Justice Alerts Blog
Nonviolence... Human trafficking... Women... The elderly... Immigrants' rights... Housing... Children... Prisoners' rights... Health care... World Hunger... Globalization, as it affects Latin America... Care of the earth... Seamless ethic of life
The mission of the Justice, Peace and Integrity of Creation ministry is to explore CSA's distinct contribution to the ongoing, nonviolent transformation of the world towards peace, justice and ecology. This work embraces the efforts of sisters, associates, co-workers and others who share the CSA vision. We live out the mission to bring about systemic change by using the lens of nonviolence to focus on the issues of women, children, health care, globalization (especially as it affects Latin America), seamless ethic of life.
Note: The ideas and opinions expressed in this blog are solely those of the author's and should not be ascribed to the Congregation of Sisters of St. Agnes or its members.
Updates and Actions (November 10)
261. Every war leaves our world worse than it was before. War is a failure of politics and of humanity, a shameful capitulation, a stinging defeat before the forces of evil. Let us not remain mired in theoretical discussions, but touch the wounded flesh of the victims. Let us look once more at all those civilians whose killing was considered “collateral damage”. Let us ask the victims themselves. Let us think of the refugees and displaced, those who suffered the effects of atomic radiation or chemical attacks, the mothers who lost their children, and the boys and girls maimed or deprived of their childhood. Let us hear the true stories of these victims of violence, look at reality through their eyes, and listen with an open heart to the stories they tell. In this way, we will be able to grasp the abyss of evil at the heart of war. Nor will it trouble us to be deemed naïve for choosing peace.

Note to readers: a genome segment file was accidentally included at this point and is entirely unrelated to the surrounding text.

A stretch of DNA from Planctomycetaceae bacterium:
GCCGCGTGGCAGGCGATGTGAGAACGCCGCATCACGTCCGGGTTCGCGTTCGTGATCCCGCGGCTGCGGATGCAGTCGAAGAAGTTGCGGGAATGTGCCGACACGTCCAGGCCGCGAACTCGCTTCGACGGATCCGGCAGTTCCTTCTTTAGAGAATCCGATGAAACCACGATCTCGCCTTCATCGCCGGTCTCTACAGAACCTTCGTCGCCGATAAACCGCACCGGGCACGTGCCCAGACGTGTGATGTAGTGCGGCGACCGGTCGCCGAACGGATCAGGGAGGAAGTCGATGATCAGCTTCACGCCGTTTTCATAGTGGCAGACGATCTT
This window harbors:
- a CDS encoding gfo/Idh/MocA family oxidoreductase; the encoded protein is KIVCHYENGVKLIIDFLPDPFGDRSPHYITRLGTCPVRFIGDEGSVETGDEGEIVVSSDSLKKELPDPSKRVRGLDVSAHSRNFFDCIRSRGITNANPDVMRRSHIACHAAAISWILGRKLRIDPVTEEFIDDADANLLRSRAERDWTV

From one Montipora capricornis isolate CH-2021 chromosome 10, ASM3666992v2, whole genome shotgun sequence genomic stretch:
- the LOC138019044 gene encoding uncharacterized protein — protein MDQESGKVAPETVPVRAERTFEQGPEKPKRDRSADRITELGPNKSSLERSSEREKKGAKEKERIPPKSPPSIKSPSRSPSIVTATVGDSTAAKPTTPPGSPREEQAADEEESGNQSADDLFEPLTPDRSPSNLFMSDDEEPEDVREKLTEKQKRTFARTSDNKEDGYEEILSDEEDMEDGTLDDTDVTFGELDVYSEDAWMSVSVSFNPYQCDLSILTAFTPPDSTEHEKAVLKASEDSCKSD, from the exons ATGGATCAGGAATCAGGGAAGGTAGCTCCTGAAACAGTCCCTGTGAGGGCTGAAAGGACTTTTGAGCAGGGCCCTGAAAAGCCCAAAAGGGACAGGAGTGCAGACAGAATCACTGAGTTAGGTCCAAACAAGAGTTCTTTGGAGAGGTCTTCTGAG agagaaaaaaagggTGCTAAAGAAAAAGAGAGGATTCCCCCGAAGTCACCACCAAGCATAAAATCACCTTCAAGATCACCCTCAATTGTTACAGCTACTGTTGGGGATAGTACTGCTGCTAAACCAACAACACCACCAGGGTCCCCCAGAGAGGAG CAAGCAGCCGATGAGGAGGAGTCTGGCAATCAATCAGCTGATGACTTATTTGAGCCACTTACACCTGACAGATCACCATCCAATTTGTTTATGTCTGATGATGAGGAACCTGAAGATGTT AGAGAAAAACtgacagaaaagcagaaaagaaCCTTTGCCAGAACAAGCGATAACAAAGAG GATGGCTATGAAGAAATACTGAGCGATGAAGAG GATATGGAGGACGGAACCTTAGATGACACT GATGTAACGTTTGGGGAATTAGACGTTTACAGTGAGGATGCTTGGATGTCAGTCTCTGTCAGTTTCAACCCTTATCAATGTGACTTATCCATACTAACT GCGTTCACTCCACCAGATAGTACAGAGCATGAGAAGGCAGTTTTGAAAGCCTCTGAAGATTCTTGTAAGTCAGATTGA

Remembrance Day -- November 11
From World Without War
November 11, 2020, is Armistice Day 103 — which is 102 years since World War I was ended at a scheduled moment (11 o’clock on the 11th day of the 11th month in 1918 — killing an extra 11,000 people after the decision to end the war had been reached early in the morning).
In many parts of the world this day is called Remembrance Day and should be a day of mourning the dead and working to abolish war so as not to create any more war dead. But the day is being militarized, and a strange alchemy cooked up by the weapons companies is using the day to tell people that unless they support killing more men, women, and children in war they will dishonor those already killed.
For decades in the United States, as elsewhere, this day was called Armistice Day, and was identified as a holiday of peace, including by the U.S. government. It was a day of sad remembrance and joyful ending of war, and of a commitment to preventing war in the future. The holiday’s name was changed in the United States after the U.S. war on Korea to “Veterans Day,” a largely pro-war holiday on which some U.S. cities forbid Veterans For Peace groups from marching in their parades, because the day has become understood as a day to praise war — in contrast to how it began.
COVID Relief Bill